over wintering with queen excluders may be a myth

Discussion in 'General Beekeeping' started by riverrat, Mar 22, 2012.

  1. riverrat

    riverrat New Member

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    I finally made it out to a couple bee yards for a quick look today. As most of you that have been around on the forum know. The Fall before last I could not get in and pull honey and left a medium super or 2 of honey and queen excluders on 30 of my hives. Having read that leaving a queen excluder on over winter is a death sentence for a hive. Due to the bees leaving the queen behind as they move up and her dying off. I went out last spring to pick up the dead outs. Much to my surprise I did not lose any of the 30 hives with a excluder. Not only did I not lose any they were thriving and ahead of my hives I fed or over wintered without the extra super and excluder. That had me curious so this year I took 10 hives into winter with excluders and a medium super of honey on the hive. To confirm if this could be done again. This year was perfect to set this up as it was a mild winter and the bees were active all winter. All 10 made it through the winter and again are ahead of the hives I did not do this with. I would like to find some others willing to give this a try over the next winter to see what results they get. My theory is I dont have to feed there is extra stores above the hive on warm days the bees will pull down honey from above the excluder into and near the brood nest. Most generally bees will not move off the brood nest so if the queen is confined by a excluder they will not leave her. What little brood they produce through the winter is enough to keep them from moving above the excluder. I am sure there will be exeptions where the bees will move up and leave the queen behind causing the loss of a hive, however, I have not seen it and my success of overwintering with excluders is far better than the average hive loss on the hives without an excluder. Hence less chance of early spring starvation. What little the bees use to over winter is quickly replaced during the spring flow and pulled for extraction along with the other supers I add before the flow starts. While the original theory makes since It makes me wonder how many things we are doing that are unnecessary. Simply because we read it in a book so it has to be correct. Huber, Miller, Langsthroth, Von Frisch etc didnt make major break throughs in beekeeping by following the book. They went out on a limb and experimented and they in turn wrote about there findings and we still follow their rules today. I believe we have become comfortable simply doing as the book says and not trying new things. While I made this discovery to begin with by having no choice but to overwinter due to weather. I still was able to gain knowlege that is unwritten. So do I have any takers on experimenting to see if the same results are confirmed with hives in a different part of the country. Please fire away with any questions. As I see this as a major break through and helping with winter losses. And, oh, did I mention none of the hives I have, have had any chemical treatments in over 5 years. :thumbsup:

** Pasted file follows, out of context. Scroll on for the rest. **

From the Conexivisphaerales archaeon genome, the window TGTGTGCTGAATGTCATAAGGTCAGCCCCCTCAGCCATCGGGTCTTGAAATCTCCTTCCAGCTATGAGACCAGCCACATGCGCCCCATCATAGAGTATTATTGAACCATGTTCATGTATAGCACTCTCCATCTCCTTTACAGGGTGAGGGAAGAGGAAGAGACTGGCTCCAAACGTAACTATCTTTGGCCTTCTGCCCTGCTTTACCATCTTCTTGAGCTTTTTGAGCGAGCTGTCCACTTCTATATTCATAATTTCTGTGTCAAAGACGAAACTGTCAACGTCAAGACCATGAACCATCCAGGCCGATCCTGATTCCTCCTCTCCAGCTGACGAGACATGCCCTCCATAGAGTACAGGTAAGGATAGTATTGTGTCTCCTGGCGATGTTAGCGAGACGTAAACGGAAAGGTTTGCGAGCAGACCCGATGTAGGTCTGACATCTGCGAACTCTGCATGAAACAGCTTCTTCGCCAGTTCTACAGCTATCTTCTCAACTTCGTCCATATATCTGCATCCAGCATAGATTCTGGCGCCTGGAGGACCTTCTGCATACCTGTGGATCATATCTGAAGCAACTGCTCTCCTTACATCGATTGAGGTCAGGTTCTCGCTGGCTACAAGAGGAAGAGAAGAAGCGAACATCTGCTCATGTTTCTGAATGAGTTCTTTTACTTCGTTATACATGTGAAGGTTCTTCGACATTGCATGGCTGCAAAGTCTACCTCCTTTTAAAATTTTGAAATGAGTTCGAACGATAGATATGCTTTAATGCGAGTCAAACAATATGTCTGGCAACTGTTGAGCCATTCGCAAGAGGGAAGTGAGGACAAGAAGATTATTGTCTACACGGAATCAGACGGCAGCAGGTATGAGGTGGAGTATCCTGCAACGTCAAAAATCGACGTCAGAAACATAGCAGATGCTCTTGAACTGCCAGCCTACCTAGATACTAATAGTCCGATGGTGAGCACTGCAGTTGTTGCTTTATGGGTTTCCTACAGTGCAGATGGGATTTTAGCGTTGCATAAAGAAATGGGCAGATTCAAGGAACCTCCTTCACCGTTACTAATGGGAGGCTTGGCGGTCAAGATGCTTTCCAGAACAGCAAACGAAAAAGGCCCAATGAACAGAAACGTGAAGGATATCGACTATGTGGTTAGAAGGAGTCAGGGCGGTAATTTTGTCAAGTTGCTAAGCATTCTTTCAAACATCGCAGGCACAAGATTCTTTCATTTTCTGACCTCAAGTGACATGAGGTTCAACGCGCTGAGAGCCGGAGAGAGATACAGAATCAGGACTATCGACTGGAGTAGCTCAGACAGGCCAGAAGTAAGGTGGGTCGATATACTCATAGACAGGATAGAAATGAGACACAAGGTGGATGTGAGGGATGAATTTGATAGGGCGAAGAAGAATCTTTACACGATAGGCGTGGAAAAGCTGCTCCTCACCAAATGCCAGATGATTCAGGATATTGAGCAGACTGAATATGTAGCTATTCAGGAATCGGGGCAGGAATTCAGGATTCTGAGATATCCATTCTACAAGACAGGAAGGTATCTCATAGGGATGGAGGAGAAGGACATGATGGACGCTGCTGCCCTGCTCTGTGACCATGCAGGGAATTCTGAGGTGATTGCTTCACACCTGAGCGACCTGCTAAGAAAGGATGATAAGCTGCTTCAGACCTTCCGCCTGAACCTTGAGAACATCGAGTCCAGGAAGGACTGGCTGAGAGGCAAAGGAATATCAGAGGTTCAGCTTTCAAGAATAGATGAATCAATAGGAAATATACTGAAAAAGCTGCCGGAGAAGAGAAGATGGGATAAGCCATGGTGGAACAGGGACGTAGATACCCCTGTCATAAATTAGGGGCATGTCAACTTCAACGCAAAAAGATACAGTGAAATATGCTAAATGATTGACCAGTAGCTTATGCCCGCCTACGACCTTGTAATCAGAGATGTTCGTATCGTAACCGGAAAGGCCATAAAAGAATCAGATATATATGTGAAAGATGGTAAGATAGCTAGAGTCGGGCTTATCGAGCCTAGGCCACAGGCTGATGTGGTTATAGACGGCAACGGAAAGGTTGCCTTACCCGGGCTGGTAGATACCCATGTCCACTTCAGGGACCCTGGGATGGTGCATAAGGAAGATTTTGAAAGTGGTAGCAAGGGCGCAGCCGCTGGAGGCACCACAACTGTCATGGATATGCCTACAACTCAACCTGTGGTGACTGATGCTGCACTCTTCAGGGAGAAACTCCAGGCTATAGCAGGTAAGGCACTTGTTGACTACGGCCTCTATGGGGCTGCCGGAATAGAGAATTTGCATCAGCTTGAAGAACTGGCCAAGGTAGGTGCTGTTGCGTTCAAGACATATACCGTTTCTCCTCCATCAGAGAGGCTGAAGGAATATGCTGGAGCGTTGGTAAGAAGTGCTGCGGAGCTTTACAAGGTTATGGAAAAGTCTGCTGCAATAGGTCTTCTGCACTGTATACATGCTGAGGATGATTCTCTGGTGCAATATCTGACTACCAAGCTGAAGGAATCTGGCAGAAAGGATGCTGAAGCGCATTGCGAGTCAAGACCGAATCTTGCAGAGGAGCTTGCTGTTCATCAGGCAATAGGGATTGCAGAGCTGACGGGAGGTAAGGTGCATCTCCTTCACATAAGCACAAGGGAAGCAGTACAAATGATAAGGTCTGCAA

2. Bsweet

    Bsweet Member

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    Very interesting, I have been kicking around the idea of adding a med. super as part of the hive body setup with an Q-E after the spring/summer harvest to allow them to fill it for winter stores and then pull the Q-E in late fall. My thinking is to get away from feeding sugar,syrup,candy in the spring as that seems to be like fast food is for us, its tastey and filling but not the best for overall health. So what if you get some brood in the super as it will hatch out and be replaced in time with honey and pollen. Jim
     

  3. riverrat

    riverrat New Member

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    Without the excluder the bees will move up and the super will become part of the brood nest. I try to avoid using comb for honey production that has been part of the brood nest over time it will darken and darken the honey and may change the flavor.
     
  4. Bsweet

    Bsweet Member

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    The super used for winter stores would be used only for that and not honey production so the fact of brood comb would not matter in my case, however if it is a problem then a Q-E could/should be used. Jim
     
  5. Iddee

    Iddee New Member

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    1... How much honey was removed from the supers and taken down through the excluder?

    2... How many 90 day straight periods did the temp remain below freezing?